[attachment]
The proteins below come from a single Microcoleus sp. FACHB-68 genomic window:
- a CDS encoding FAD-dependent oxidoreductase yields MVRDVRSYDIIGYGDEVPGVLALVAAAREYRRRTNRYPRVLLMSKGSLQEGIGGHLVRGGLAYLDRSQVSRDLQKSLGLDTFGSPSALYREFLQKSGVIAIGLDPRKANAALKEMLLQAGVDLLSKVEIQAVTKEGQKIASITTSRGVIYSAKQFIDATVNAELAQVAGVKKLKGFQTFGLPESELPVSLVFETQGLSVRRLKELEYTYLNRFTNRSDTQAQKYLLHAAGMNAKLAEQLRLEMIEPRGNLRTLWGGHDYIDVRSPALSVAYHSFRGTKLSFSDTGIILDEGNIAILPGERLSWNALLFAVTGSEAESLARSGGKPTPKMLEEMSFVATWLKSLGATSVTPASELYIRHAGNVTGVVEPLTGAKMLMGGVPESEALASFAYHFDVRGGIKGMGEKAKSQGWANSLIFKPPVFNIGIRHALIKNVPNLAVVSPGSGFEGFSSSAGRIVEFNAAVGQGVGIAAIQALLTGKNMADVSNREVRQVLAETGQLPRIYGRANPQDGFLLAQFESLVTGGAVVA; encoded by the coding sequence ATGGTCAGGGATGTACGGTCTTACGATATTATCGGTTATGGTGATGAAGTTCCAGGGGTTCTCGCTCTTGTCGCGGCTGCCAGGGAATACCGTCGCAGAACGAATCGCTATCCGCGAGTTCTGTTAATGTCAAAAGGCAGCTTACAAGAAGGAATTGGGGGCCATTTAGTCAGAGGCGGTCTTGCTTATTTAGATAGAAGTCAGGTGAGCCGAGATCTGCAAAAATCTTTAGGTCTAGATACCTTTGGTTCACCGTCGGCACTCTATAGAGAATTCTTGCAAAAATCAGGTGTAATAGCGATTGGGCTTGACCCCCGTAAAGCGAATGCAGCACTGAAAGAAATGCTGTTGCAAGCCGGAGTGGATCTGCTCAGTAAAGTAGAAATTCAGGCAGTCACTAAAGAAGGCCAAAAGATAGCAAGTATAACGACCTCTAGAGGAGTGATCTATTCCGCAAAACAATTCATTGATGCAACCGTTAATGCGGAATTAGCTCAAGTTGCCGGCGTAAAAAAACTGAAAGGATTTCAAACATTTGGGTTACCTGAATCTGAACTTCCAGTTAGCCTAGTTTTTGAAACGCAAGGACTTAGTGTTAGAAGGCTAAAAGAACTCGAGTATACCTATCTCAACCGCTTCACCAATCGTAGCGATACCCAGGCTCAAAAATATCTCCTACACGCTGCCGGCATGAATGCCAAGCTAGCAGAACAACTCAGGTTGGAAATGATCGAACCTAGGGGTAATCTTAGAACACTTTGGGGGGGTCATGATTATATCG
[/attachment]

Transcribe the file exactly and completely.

The proteins below come from a single Microcoleus sp. FACHB-68 genomic window:
- a CDS encoding FAD-dependent oxidoreductase yields MVRDVRSYDIIGYGDEVPGVLALVAAAREYRRRTNRYPRVLLMSKGSLQEGIGGHLVRGGLAYLDRSQVSRDLQKSLGLDTFGSPSALYREFLQKSGVIAIGLDPRKANAALKEMLLQAGVDLLSKVEIQAVTKEGQKIASITTSRGVIYSAKQFIDATVNAELAQVAGVKKLKGFQTFGLPESELPVSLVFETQGLSVRRLKELEYTYLNRFTNRSDTQAQKYLLHAAGMNAKLAEQLRLEMIEPRGNLRTLWGGHDYIDVRSPALSVAYHSFRGTKLSFSDTGIILDEGNIAILPGERLSWNALLFAVTGSEAESLARSGGKPTPKMLEEMSFVATWLKSLGATSVTPASELYIRHAGNVTGVVEPLTGAKMLMGGVPESEALASFAYHFDVRGGIKGMGEKAKSQGWANSLIFKPPVFNIGIRHALIKNVPNLAVVSPGSGFEGFSSSAGRIVEFNAAVGQGVGIAAIQALLTGKNMADVSNREVRQVLAETGQLPRIYGRANPQDGFLLAQFESLVTGGAVVA; encoded by the coding sequence ATGGTCAGGGATGTACGGTCTTACGATATTATCGGTTATGGTGATGAAGTTCCAGGGGTTCTCGCTCTTGTCGCGGCTGCCAGGGAATACCGTCGCAGAACGAATCGCTATCCGCGAGTTCTGTTAATGTCAAAAGGCAGCTTACAAGAAGGAATTGGGGGCCATTTAGTCAGAGGCGGTCTTGCTTATTTAGATAGAAGTCAGGTGAGCCGAGATCTGCAAAAATCTTTAGGTCTAGATACCTTTGGTTCACCGTCGGCACTCTATAGAGAATTCTTGCAAAAATCAGGTGTAATAGCGATTGGGCTTGACCCCCGTAAAGCGAATGCAGCACTGAAAGAAATGCTGTTGCAAGCCGGAGTGGATCTGCTCAGTAAAGTAGAAATTCAGGCAGTCACTAAAGAAGGCCAAAAGATAGCAAGTATAACGACCTCTAGAGGAGTGATCTATTCCGCAAAACAATTCATTGATGCAACCGTTAATGCGGAATTAGCTCAAGTTGCCGGCGTAAAAAAACTGAAAGGATTTCAAACATTTGGGTTACCTGAATCTGAACTTCCAGTTAGCCTAGTTTTTGAAACGCAAGGACTTAGTGTTAGAAGGCTAAAAGAACTCGAGTATACCTATCTCAACCGCTTCACCAATCGTAGCGATACCCAGGCTCAAAAATATCTCCTACACGCTGCCGGCATGAATGCCAAGCTAGCAGAACAACTCAGGTTGGAAATGATCGAACCTAGGGGTAATCTTAGAACACTTTGGGGGGGTCATGATTATATCG